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Building a Sassafras 14 ft. stitched lapstrake canoe
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HOME 1. laying out
the planks
2. cutting
3. gluing
4. rabbeting
5. stitching
6. shaping
7. filleting
8. gluing
9. removing
10. filling
11. gluing
12. gluing
13. glassing
14. glassing inside 15. glassing
16. decks and
seat mounts
17. installing
18. epoxy
19. sanding 20. varnishing 21. finishing up 22. launching storage BILL OF
This canoe was built from plans in the book "The Canoe Shop"


July 19, 2007
Cutting the planks -- 2:40 hours

I borrowed my friend John Grill's Bosch jig saw for cutting out the planks.  My cheap Skil saw does not cut square and has seen better days.  Cutting is pretty straightforward, except one does have to remember which side of the line to cut!  I gave myself 1/16" or so outside the line so I can sand right down to the line easily.  The book suggests that I hand plane the edges down to the pencil line, but I'm more comfortable with my small 3X18" belt sander.
I clamped each stack of boards to the edge of my bench and sanded to the line with 60 grit paper.  I stopped often to check that the edge was square.  If that edge is not square the planks will be different sizes which can make a wonky canoe that paddles in circles!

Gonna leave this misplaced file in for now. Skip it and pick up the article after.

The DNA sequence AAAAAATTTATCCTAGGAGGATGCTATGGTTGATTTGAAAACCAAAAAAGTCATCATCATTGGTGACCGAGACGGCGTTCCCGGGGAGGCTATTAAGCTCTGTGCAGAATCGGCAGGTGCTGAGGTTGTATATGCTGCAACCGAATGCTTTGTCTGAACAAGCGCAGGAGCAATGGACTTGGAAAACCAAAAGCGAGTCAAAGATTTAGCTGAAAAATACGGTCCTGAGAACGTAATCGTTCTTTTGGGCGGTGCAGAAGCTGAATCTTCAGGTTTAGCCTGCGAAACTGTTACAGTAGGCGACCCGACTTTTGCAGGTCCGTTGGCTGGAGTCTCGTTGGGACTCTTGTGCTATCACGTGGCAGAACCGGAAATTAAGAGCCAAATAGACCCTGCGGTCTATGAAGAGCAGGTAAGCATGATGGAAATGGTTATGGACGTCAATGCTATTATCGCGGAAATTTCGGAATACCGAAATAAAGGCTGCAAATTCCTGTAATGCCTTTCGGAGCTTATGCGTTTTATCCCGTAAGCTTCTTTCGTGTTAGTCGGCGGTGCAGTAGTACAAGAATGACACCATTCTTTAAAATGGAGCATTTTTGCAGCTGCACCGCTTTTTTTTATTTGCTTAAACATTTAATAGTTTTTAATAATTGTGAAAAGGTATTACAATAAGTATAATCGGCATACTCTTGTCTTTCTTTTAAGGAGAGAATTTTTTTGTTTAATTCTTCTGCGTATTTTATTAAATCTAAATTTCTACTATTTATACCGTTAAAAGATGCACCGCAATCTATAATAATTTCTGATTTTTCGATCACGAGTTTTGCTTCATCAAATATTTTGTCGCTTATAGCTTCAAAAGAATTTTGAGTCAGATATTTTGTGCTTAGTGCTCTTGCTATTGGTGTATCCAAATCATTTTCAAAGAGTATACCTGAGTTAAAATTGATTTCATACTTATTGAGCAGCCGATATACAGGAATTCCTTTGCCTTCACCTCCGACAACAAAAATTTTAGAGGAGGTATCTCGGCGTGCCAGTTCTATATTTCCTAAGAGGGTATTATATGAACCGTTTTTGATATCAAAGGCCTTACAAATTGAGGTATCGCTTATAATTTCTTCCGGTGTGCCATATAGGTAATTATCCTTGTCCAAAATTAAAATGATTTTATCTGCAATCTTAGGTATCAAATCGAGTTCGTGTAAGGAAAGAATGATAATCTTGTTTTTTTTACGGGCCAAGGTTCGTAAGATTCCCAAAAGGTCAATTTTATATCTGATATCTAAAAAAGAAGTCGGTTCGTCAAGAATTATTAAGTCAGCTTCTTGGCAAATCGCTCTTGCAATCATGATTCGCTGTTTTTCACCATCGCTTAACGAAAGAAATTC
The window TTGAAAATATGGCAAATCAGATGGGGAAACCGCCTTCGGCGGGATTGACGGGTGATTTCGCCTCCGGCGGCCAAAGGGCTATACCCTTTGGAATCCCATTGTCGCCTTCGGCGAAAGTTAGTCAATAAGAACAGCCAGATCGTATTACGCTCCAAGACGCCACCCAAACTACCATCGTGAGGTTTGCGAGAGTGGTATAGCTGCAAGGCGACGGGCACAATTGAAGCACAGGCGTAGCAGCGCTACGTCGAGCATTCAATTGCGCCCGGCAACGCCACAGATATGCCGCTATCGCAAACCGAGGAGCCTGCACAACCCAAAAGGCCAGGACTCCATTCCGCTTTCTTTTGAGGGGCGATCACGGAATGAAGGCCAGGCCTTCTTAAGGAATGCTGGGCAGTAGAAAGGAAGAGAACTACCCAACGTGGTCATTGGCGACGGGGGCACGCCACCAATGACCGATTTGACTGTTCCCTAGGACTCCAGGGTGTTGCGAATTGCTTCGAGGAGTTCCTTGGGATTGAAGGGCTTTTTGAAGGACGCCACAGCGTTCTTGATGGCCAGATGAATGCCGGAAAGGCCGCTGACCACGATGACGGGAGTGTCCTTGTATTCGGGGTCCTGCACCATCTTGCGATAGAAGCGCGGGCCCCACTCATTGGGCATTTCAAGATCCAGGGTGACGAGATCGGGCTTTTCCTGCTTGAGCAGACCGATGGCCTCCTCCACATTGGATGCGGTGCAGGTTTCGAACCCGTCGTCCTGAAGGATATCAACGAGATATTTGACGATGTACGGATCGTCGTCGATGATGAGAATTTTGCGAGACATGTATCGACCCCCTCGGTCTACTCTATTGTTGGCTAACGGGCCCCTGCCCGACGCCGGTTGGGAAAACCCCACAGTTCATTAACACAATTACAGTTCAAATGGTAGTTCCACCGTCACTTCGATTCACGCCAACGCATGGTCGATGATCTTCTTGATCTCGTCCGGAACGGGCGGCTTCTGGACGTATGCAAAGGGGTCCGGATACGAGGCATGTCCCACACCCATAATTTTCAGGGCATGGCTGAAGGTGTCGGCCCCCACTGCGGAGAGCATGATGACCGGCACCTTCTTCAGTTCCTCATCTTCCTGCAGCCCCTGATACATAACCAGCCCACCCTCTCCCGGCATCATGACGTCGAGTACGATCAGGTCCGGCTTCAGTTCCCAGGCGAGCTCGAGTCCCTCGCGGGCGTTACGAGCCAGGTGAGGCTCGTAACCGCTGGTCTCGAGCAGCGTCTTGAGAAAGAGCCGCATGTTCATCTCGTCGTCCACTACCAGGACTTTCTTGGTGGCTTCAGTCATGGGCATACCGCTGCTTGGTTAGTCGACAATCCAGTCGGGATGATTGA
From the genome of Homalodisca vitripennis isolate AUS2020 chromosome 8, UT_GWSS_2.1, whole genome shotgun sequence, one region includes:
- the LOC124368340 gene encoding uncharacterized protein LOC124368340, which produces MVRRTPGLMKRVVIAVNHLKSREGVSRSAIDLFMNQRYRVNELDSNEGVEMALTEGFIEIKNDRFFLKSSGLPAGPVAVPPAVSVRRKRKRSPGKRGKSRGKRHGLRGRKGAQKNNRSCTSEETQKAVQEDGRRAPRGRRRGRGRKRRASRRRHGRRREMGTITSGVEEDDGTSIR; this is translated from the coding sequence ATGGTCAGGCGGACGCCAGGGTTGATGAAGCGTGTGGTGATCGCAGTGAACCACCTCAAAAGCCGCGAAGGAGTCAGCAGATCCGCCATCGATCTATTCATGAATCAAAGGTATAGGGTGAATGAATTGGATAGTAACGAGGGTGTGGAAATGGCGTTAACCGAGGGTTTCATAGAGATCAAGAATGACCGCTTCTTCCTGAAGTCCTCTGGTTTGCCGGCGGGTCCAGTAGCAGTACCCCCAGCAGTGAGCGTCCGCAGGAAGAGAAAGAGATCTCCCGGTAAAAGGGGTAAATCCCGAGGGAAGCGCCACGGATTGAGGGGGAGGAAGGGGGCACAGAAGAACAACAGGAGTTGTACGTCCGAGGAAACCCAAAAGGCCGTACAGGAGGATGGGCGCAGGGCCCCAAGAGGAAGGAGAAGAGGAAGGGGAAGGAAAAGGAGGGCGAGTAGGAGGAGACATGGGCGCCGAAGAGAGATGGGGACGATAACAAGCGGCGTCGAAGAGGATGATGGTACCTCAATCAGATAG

The finished planks are now all squared and perfectly matched, and I can move on to making the scarf joints that connect the planks end-to-end.
The book recommends using a hand plane to shape the slope, but I'm a power tool guy all the way and I love my little Skil belt sander.  So I used 80 grit sandpaper and it went very quickly.
I hate to waste good material, so I emptied the dust bag to save the wood flour for mixing with the epoxy for the fillets.  It should make a perfect color match with the wood.  I also purchased the recommended half gallon of wood filler, and may need to use some of that as well.

Here's a movie made from images taken every minute as I cut out the planks and sanded the edges, time invested: 3:20

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